NEW YORK (TheStreet) -- There was a time when many thought that China's growth and upward momentum was fueled by speculators and government spending, and now believe that Chinese stock prices and real estate are over inflated. It appears they are wrong.
China's stock market is up by more than 60% since last November, boasting a price-to-earnings ratio of 24. To investors accustomed to investing in the U.S., this may seem high, but it is a far cry from the eye-popping price-to-earnings ratio of 70 seen during China's previous bubble in 2006-2007 and much lower than the nation's long-term average of 37.
In regards to real estate, volume of property sales has surged by 85% over the past year and prices of new apartments in Shanghai have risen by nearly 30%. Additionally, average Chinese home prices are nine times average annual household income.
Some believe that prices have been pumped up due to imprudent bank lending, which is a red flag. However, when one looks at the sector in more detail, average nationwide house prices have risen by 2% over the past year, and in relation to income, average house prices in China have fallen slightly over the past decade. As for prices, they are rising nowhere near as fast as they did during the previous boom in 2004-2007.
GDP for the nation is expected to be close to 9% for the first three quarters of the year, as compared to contraction for its competing nations. In the short-term, it appears that China is safe from bubble territory. The last thing that makes the Asian nation even more attractive than before is that its growth seems to be driven by a rebound in construction and private-sector investment, as opposed to state spending funded by the government.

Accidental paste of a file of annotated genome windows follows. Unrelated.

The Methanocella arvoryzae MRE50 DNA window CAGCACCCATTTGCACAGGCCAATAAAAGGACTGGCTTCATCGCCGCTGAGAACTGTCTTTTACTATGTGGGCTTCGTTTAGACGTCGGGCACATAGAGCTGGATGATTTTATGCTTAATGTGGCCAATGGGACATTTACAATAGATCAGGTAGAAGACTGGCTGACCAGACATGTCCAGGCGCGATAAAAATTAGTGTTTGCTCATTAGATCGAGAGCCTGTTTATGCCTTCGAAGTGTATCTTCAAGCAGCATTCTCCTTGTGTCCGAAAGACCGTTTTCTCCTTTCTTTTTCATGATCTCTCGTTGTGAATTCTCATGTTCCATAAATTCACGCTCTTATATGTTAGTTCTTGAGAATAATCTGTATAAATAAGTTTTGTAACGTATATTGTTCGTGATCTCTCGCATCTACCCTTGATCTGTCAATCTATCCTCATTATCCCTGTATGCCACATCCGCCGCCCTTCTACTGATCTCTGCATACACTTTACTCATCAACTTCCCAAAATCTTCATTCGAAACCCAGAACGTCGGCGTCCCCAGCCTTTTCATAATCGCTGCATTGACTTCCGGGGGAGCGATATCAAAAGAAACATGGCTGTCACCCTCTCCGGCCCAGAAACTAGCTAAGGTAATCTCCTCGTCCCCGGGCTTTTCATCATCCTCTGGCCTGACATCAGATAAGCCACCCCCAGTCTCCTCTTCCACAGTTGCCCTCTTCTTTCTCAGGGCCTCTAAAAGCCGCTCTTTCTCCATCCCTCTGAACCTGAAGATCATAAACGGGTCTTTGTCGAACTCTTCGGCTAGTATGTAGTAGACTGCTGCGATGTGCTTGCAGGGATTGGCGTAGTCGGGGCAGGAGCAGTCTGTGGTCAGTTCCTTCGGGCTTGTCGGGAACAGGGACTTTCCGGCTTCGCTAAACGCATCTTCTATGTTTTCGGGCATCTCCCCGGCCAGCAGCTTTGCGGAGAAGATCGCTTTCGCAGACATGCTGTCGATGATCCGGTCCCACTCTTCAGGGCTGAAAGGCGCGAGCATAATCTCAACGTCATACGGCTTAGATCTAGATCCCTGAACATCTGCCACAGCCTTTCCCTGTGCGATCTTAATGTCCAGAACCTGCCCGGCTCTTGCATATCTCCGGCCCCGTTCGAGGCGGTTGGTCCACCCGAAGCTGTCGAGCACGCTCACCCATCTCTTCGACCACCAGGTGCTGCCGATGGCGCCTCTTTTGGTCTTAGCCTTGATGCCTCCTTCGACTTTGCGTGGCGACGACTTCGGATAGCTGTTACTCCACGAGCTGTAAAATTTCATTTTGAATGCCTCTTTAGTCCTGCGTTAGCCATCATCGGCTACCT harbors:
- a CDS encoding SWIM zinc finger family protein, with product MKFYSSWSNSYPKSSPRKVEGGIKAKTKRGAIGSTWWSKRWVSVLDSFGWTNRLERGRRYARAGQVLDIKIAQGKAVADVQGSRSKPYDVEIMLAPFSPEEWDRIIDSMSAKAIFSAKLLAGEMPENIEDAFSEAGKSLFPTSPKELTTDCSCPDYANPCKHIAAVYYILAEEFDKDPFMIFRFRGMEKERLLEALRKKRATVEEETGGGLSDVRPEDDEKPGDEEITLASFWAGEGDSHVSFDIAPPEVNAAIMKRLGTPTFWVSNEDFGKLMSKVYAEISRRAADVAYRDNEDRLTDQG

Some equities that have followed China's trend are the following:
iShares FTSE/Xinhua 25 Index
, which is up 86% from a March low of $22.80 to close at $42.45 on Monday.
SPDR S&P China
, which closed at $69.40 on Monday, a 92% increase from a March low of $36.21.
When investing in equities, it is important to remember the inherent risks involved. To help mitigate these risks, an exit strategy is important. According to the latest data from
, an upward trend in the previously mentioned ETFs could possibly come to an end at the following price points: FXI at $41.51 and GXC at $65.27. These price point change on a daily basis as the markets fluctuate. Updated data can be found at www.SmartStops.net.
Written By Kevin Grewal in Laguna Niguel, Calif.
At the time this article was written, Grewal held no positions in the mentioned equities.
Kevin Grewal is an editorial director and analyst at SmartStops.net where he focuses on mitigating risks and implementing exit strategies to preserve equity. Prior to this, he was an analyst at a small hedge fund where he constructed portfolios dealing with stock lending, exchange-traded funds and alternative investments. He is an expert at dealing with ETFs and holds a bachelor's degree from the University of California along with a MBA from the California State University, Fullerton.